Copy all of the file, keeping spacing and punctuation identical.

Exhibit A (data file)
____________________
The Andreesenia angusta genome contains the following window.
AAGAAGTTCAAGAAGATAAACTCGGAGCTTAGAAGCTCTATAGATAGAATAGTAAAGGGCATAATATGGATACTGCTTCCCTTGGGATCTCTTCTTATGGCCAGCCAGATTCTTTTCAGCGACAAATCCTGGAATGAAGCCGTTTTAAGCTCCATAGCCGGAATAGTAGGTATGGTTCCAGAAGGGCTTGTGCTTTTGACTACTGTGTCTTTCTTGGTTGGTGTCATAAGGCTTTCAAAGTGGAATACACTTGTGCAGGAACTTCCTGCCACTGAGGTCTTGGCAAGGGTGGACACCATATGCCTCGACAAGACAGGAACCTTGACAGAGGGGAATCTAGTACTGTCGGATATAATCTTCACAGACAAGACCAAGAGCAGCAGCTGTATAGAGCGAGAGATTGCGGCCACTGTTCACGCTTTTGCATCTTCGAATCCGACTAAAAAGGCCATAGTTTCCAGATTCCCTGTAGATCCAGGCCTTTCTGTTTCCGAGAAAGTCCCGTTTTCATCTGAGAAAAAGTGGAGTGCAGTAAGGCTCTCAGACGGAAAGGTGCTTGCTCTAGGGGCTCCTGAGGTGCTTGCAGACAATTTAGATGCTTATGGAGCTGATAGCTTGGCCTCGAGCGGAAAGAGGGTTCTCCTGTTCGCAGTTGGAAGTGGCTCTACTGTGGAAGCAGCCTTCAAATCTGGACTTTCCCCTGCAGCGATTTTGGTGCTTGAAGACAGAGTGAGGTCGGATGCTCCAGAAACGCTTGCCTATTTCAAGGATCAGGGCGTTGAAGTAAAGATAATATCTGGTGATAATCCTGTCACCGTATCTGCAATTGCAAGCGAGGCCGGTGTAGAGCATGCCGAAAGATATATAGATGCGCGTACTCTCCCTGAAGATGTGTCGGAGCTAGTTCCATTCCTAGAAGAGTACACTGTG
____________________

The Andreesenia angusta genome contains the following window.
AAGAAGTTCAAGAAGATAAACTCGGAGCTTAGAAGCTCTATAGATAGAATAGTAAAGGGCATAATATGGATACTGCTTCCCTTGGGATCTCTTCTTATGGCCAGCCAGATTCTTTTCAGCGACAAATCCTGGAATGAAGCCGTTTTAAGCTCCATAGCCGGAATAGTAGGTATGGTTCCAGAAGGGCTTGTGCTTTTGACTACTGTGTCTTTCTTGGTTGGTGTCATAAGGCTTTCAAAGTGGAATACACTTGTGCAGGAACTTCCTGCCACTGAGGTCTTGGCAAGGGTGGACACCATATGCCTCGACAAGACAGGAACCTTGACAGAGGGGAATCTAGTACTGTCGGATATAATCTTCACAGACAAGACCAAGAGCAGCAGCTGTATAGAGCGAGAGATTGCGGCCACTGTTCACGCTTTTGCATCTTCGAATCCGACTAAAAAGGCCATAGTTTCCAGATTCCCTGTAGATCCAGGCCTTTCTGTTTCCGAGAAAGTCCCGTTTTCATCTGAGAAAAAGTGGAGTGCAGTAAGGCTCTCAGACGGAAAGGTGCTTGCTCTAGGGGCTCCTGAGGTGCTTGCAGACAATTTAGATGCTTATGGAGCTGATAGCTTGGCCTCGAGCGGAAAGAGGGTTCTCCTGTTCGCAGTTGGAAGTGGCTCTACTGTGGAAGCAGCCTTCAAATCTGGACTTTCCCCTGCAGCGATTTTGGTGCTTGAAGACAGAGTGAGGTCGGATGCTCCAGAAACGCTTGCCTATTTCAAGGATCAGGGCGTTGAAGTAAAGATAATATCTGGTGATAATCCTGTCACCGTATCTGCAATTGCAAGCGAGGCCGGTGTAGAGCATGCCGAAAGATATATAGATGCGCGTACTCTCCCTGAAGATGTGTCGGAGCTAGTTCCATTCCTAGAAGAGTACACTGTG